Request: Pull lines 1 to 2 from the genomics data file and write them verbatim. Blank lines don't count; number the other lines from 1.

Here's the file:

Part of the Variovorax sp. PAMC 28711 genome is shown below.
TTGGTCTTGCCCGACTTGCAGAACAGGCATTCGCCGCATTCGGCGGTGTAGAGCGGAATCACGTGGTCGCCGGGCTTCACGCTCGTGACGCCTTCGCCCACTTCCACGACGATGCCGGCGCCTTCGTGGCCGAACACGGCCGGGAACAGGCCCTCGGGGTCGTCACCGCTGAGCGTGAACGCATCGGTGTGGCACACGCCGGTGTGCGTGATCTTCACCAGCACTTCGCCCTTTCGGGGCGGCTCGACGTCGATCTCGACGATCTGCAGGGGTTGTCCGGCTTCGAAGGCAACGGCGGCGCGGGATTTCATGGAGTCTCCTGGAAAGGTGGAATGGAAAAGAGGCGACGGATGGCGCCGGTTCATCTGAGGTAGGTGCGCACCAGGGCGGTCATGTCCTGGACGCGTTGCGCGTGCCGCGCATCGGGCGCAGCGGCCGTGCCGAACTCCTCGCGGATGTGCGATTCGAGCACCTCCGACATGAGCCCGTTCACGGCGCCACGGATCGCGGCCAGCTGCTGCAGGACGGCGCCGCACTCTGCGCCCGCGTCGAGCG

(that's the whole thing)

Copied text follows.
Part of the Variovorax sp. PAMC 28711 genome is shown below.
TTGGTCTTGCCCGACTTGCAGAACAGGCATTCGCCGCATTCGGCGGTGTAGAGCGGAATCACGTGGTCGCCGGGCTTCACGCTCGTGACGCCTTCGCCCACTTCCACGACGATGCCGGCGCCTTCGTGGCCGAACACGGCCGGGAACAGGCCCTCGGGGTCGTCACCGCTGAGCGTGAACGCATCGGTGTGGCACACGCCGGTGTGCGTGATCTTCACCAGCACTTCGCCCTTTCGGGGCGGCTCGACGTCGATCTCGACGATCTGCAGGGGTTGTCCGGCTTCGAAGGCAACGGCGGCGCGGGATTTCATGGAGTCTCCTGGAAAGGTGGAATGGAAAAGAGGCGACGGATGGCGCCGGTTCATCTGAGGTAGGTGCGCACCAGGGCGGTCATGTCCTGGACGCGTTGCGCGTGCCGCGCATCGGGCGCAGCGGCCGTGCCGAACTCCTCGCGGATGTGCGATTCGAGCACCTCCGACATGAGCCCGTTCACGGCGCCACGGATCGCGGCCAGCTGCTGCAGGACGGCGCCGCACTCTGCGCCCGCGTCGAGCG